The Importance of Worming Your Pet

The importance of worming a pet can not be over-stated.  It is essential for a healthy, happy pet and not something that you can neglect to do.  

There are few things as adorable as a kitten or puppy wobbling around with a pudgy belly full of warm milk. Most people know that the extended stomach is a sign of worms, and that is why it’s common to worm domesticated animals when they’re young. The problem is that many pet owners think that worming stops there.

Why Worming Is Essential for Healthy, Happy Pets

Worming is Important

Animals can contract worms at any age, so routine worming is recommended well beyond the puppy or kitten days. Take a look at some of the most common types of worm infestations experienced by dogs and cats and their potential health implications:

  • Roundworms – This is the most common worm found in dogs and cats, especially as babies. They can cause vomiting, diarrhea, weight loss and that extended stomach that you may think is so cute on a puppy. Coughing is common when the worms make their way to the lungs. They roam throughout the intestines and can grow up to six inches long. When left untreated, they cause severe illness and possibly death.
  • Tapeworms – Flat worms that separate into small pieces, which often resemble pieces of rice. The worms attach to the intestines and are often noticed around a pet’s anus. While dogs may scoot on the ground or rub their backside on furniture due to irritation from these worms, many infestations present no obvious symptoms. In cats, tapeworms often cause vomiting and weight loss.
  • Lungworms – These worms breed and live in the lungs and can cause respiratory problems. This isn’t the most common type of worms for dogs today, but it’s something to be aware of if your dogs spend a lot of time outdoors.
  • Heartworms – Heartworm infestations are considered a serious disease and may cause damage to the heart and lungs when left untreated. This is the most common type of worming that adult dogs receive today, and preventative treatment may protect your dog from some other types of worms as well.
  • Hookworms – These worms are more common in dogs but can infest cats as well. They feed on an animal’s blood and are known to cause severe anemia. When left untreated, hookworms can cause the death of your pet.
  • Whipworms – Whipworms will eventually cause diarrhea, but that may not occur until your dog is already seriously infested. This is one of the more serious infestations that may lead to death.

You can probably see some of the most important reasons to worm your pets just by reading those descriptions. Worms feed off of your pet’s blood, intestines or other body parts. They steal nutrients from your pet’s food, leaving your dog or cat anemic and malnourished. They can get into the lungs and cause coughing and breathing problems. They may even infest the heart and cause serious disease that may eventually take your pet’s life.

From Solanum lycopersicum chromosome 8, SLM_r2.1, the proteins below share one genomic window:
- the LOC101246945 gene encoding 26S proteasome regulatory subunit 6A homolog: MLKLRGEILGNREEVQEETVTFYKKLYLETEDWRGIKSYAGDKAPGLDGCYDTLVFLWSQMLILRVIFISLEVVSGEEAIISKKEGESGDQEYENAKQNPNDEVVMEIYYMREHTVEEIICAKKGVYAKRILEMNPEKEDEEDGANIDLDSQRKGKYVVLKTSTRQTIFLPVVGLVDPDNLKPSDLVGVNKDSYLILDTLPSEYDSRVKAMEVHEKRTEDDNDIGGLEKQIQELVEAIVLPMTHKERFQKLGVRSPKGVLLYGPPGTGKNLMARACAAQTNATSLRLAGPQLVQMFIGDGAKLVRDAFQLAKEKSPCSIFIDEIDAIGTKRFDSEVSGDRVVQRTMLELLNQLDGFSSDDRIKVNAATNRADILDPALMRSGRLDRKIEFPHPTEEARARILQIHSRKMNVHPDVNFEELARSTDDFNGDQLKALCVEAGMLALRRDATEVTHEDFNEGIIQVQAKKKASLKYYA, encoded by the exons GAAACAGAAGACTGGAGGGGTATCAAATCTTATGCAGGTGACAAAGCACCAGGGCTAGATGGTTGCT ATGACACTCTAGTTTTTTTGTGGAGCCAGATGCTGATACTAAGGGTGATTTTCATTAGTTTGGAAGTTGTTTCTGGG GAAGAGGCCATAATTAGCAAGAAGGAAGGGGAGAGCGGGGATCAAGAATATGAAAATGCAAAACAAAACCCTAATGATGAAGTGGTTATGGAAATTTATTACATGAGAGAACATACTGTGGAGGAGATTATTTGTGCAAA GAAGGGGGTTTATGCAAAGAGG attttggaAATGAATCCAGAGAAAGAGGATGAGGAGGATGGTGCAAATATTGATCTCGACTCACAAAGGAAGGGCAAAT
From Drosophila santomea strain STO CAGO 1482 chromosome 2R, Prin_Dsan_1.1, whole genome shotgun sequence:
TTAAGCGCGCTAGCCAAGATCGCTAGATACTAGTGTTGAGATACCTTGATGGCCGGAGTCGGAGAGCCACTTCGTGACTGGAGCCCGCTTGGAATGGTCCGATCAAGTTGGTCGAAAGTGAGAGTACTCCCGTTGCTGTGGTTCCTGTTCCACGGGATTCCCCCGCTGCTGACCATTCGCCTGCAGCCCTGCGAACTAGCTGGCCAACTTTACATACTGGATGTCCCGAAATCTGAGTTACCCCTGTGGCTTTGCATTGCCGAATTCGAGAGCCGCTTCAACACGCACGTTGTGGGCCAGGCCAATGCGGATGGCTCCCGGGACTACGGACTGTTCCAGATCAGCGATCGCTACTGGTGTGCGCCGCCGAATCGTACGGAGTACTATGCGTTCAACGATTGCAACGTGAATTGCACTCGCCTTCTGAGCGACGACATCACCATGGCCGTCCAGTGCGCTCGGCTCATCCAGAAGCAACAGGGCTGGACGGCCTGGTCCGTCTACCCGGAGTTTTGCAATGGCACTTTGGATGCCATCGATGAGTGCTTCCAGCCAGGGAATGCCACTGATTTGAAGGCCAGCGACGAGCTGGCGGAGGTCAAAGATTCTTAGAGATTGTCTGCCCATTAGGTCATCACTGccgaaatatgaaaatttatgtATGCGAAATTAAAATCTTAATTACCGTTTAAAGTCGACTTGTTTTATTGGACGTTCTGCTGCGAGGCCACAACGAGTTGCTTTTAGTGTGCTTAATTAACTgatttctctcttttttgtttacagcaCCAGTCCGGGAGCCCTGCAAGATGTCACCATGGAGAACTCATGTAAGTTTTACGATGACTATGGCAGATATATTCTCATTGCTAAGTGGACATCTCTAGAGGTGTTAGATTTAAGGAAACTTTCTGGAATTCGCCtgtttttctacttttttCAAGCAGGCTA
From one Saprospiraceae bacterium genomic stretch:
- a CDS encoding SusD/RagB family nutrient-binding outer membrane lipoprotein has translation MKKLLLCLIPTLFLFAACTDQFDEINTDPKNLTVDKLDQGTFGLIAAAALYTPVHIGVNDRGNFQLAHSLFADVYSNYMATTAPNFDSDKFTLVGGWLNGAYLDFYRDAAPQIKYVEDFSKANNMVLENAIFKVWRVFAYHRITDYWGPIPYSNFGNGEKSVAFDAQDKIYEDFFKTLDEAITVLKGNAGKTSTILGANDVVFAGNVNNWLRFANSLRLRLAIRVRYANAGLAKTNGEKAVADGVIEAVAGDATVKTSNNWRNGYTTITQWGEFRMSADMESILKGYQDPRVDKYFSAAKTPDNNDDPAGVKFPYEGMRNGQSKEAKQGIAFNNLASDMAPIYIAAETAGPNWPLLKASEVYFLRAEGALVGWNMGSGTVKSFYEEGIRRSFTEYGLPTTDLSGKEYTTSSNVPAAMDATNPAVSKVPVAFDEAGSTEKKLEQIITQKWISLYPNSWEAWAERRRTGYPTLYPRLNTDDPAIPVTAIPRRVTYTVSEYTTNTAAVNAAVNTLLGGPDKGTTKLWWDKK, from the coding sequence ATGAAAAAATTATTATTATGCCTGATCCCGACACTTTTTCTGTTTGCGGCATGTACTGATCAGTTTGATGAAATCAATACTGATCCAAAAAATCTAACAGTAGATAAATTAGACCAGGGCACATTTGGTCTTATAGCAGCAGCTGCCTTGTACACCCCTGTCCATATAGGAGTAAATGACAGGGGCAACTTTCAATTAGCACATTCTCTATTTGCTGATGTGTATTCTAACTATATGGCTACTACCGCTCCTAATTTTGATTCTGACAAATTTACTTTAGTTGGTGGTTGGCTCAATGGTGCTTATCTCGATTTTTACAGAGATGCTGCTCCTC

Can Your Pet Give You Worms?

While worms don’t always behave the same inside a human’s body, it is possible to contract worms from your dog or cat. In most cases, you must ingest the worms or larvae for this to happen, so children who play in the dirt outside or put objects from the ground in their mouths are more at risk. In some cases, an infestation can lead to serious illness and even blindness. Treatment in humans isn’t always as simple as it is in dogs and cats, so it’s always easier to keep your pets wormed than to worm yourself.

Products I Recommend:

For my pets, I use a product called Paratrex from Global Healing Center as well as Natures Sunshine's PAU D'ARCO LIQUID.  these are excellent to keep pets healthy and worm-free! 

How Often Should Your Worm Your Pet?

This is something to discuss with your vet because your pet may have special medical concerns or heightened risks due to their living environment, daily habits, age, and other factors. In general, puppies and kittens are often wormed every two weeks for the first three months of life and then once a month until they are six months old. Treatment for heartworms should continue on a routine basis just as you likely treat your pets to prevent fleas and ticks.

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